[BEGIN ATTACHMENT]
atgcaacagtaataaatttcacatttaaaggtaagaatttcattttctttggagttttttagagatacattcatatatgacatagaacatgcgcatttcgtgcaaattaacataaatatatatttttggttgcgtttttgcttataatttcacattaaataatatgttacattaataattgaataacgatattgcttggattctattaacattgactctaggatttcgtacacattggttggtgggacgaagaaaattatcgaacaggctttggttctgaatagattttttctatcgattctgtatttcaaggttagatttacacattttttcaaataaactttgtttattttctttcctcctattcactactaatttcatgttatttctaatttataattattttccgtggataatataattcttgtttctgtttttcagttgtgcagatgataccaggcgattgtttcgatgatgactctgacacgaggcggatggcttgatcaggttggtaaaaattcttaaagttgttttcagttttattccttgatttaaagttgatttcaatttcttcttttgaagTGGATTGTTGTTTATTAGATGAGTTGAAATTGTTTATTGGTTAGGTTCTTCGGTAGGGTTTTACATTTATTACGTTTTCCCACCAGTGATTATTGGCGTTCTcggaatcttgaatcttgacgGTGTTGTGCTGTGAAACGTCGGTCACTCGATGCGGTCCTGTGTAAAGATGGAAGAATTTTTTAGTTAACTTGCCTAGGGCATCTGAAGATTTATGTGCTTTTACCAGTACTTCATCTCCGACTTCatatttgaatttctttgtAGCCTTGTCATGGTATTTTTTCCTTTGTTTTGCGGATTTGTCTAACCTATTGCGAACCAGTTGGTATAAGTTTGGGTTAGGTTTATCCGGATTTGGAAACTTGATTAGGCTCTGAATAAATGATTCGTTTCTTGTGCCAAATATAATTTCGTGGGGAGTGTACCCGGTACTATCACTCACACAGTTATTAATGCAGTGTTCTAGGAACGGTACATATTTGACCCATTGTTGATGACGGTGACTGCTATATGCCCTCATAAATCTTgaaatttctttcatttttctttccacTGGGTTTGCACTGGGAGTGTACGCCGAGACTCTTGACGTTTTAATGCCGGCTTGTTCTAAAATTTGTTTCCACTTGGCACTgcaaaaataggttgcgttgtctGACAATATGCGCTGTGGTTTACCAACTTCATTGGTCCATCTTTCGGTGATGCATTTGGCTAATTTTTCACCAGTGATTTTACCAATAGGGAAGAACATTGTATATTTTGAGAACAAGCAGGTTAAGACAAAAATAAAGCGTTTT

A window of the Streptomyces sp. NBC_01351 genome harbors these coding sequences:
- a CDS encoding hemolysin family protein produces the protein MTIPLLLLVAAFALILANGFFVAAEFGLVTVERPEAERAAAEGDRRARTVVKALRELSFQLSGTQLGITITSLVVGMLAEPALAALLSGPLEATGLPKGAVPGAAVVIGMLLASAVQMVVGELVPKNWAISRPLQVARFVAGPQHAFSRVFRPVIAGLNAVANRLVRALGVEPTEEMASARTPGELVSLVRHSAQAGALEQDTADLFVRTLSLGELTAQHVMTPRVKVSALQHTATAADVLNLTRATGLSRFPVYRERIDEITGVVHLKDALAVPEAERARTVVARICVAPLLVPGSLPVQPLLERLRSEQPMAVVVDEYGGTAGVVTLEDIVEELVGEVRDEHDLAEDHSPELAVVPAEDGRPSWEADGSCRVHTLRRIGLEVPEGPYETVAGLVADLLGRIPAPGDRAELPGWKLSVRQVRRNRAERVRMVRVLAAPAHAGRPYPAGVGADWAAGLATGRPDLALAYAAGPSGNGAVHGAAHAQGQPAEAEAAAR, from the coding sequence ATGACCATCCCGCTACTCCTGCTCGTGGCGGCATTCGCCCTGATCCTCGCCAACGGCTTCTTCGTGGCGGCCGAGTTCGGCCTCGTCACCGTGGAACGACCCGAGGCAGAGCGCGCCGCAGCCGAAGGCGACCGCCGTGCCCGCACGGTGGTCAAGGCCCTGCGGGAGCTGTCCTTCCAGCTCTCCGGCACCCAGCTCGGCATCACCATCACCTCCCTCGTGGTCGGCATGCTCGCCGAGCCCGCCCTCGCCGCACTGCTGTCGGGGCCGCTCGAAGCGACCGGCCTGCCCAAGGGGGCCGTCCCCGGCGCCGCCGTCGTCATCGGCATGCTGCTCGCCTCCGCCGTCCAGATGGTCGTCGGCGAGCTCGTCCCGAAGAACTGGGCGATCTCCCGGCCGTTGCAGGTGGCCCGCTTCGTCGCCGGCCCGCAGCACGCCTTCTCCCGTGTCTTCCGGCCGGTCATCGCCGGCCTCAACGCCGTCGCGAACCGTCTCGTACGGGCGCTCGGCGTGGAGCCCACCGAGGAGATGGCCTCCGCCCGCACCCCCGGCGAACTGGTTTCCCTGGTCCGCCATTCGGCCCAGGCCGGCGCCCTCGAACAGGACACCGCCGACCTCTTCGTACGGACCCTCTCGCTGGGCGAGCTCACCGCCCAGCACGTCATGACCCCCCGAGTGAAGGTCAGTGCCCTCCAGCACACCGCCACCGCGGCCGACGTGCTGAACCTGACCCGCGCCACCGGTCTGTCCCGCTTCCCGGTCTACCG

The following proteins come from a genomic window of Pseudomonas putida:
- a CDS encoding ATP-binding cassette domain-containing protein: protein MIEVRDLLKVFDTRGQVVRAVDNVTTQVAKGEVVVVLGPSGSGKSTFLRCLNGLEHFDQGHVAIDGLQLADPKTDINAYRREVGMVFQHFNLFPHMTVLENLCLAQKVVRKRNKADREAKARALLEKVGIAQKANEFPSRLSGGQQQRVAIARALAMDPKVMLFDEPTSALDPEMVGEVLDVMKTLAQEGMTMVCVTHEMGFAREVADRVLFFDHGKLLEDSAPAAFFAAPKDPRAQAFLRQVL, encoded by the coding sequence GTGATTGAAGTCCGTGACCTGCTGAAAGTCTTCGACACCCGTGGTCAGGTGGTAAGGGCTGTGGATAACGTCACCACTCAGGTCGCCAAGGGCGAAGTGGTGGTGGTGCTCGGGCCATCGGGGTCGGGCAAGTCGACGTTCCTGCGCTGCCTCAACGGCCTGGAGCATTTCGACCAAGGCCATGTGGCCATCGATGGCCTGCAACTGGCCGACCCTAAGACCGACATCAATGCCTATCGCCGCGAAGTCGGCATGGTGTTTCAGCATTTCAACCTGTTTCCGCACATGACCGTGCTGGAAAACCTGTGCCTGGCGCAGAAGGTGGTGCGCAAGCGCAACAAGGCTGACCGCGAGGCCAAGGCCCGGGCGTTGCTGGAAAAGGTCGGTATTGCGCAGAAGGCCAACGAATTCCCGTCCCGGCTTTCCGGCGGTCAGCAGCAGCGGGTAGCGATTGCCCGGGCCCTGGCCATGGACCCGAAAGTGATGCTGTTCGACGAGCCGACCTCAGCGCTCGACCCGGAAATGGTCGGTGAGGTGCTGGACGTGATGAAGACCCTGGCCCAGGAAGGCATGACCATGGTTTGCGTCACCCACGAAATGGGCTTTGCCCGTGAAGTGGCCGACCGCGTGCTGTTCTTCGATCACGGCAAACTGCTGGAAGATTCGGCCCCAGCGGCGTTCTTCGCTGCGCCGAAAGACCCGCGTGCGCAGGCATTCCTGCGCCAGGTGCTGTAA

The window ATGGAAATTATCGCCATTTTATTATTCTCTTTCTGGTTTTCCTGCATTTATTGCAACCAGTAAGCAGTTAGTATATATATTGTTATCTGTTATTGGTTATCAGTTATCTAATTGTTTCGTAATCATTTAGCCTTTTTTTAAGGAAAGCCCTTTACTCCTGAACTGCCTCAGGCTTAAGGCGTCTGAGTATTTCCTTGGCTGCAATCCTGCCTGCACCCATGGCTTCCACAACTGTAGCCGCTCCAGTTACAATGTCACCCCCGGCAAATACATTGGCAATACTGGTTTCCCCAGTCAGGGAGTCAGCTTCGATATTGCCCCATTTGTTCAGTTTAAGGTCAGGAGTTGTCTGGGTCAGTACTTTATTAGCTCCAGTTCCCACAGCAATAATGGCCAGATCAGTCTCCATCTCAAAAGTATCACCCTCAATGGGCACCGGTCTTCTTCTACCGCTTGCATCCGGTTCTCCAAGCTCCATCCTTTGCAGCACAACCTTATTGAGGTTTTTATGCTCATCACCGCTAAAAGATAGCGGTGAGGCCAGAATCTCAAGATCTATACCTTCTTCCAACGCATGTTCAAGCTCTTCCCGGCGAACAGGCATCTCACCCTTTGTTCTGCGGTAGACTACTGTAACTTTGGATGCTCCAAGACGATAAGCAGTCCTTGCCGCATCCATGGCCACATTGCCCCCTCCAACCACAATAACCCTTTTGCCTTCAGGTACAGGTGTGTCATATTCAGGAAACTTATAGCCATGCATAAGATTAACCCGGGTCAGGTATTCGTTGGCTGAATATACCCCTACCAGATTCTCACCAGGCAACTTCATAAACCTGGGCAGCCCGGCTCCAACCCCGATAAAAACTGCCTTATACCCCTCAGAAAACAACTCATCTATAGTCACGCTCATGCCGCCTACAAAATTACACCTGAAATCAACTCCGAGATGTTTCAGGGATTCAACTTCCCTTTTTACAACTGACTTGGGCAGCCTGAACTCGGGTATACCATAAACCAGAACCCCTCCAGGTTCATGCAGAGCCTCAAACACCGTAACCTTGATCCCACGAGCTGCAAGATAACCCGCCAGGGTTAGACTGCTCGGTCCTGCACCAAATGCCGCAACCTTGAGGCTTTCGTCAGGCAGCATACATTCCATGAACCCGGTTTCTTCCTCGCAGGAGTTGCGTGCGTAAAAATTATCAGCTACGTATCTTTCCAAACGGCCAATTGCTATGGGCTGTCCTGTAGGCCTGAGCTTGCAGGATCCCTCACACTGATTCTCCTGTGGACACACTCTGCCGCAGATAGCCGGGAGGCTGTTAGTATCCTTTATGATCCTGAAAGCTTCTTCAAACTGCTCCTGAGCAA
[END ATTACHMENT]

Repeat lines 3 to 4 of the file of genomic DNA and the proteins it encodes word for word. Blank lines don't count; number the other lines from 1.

- a CDS encoding hemolysin family protein produces the protein MTIPLLLLVAAFALILANGFFVAAEFGLVTVERPEAERAAAEGDRRARTVVKALRELSFQLSGTQLGITITSLVVGMLAEPALAALLSGPLEATGLPKGAVPGAAVVIGMLLASAVQMVVGELVPKNWAISRPLQVARFVAGPQHAFSRVFRPVIAGLNAVANRLVRALGVEPTEEMASARTPGELVSLVRHSAQAGALEQDTADLFVRTLSLGELTAQHVMTPRVKVSALQHTATAADVLNLTRATGLSRFPVYRERIDEITGVVHLKDALAVPEAERARTVVARICVAPLLVPGSLPVQPLLERLRSEQPMAVVVDEYGGTAGVVTLEDIVEELVGEVRDEHDLAEDHSPELAVVPAEDGRPSWEADGSCRVHTLRRIGLEVPEGPYETVAGLVADLLGRIPAPGDRAELPGWKLSVRQVRRNRAERVRMVRVLAAPAHAGRPYPAGVGADWAAGLATGRPDLALAYAAGPSGNGAVHGAAHAQGQPAEAEAAAR, from the coding sequence ATGACCATCCCGCTACTCCTGCTCGTGGCGGCATTCGCCCTGATCCTCGCCAACGGCTTCTTCGTGGCGGCCGAGTTCGGCCTCGTCACCGTGGAACGACCCGAGGCAGAGCGCGCCGCAGCCGAAGGCGACCGCCGTGCCCGCACGGTGGTCAAGGCCCTGCGGGAGCTGTCCTTCCAGCTCTCCGGCACCCAGCTCGGCATCACCATCACCTCCCTCGTGGTCGGCATGCTCGCCGAGCCCGCCCTCGCCGCACTGCTGTCGGGGCCGCTCGAAGCGACCGGCCTGCCCAAGGGGGCCGTCCCCGGCGCCGCCGTCGTCATCGGCATGCTGCTCGCCTCCGCCGTCCAGATGGTCGTCGGCGAGCTCGTCCCGAAGAACTGGGCGATCTCCCGGCCGTTGCAGGTGGCCCGCTTCGTCGCCGGCCCGCAGCACGCCTTCTCCCGTGTCTTCCGGCCGGTCATCGCCGGCCTCAACGCCGTCGCGAACCGTCTCGTACGGGCGCTCGGCGTGGAGCCCACCGAGGAGATGGCCTCCGCCCGCACCCCCGGCGAACTGGTTTCCCTGGTCCGCCATTCGGCCCAGGCCGGCGCCCTCGAACAGGACACCGCCGACCTCTTCGTACGGACCCTCTCGCTGGGCGAGCTCACCGCCCAGCACGTCATGACCCCCCGAGTGAAGGTCAGTGCCCTCCAGCACACCGCCACCGCGGCCGACGTGCTGAACCTGACCCGCGCCACCGGTCTGTCCCGCTTCCCGGTCTACCG

The following proteins come from a genomic window of Pseudomonas putida: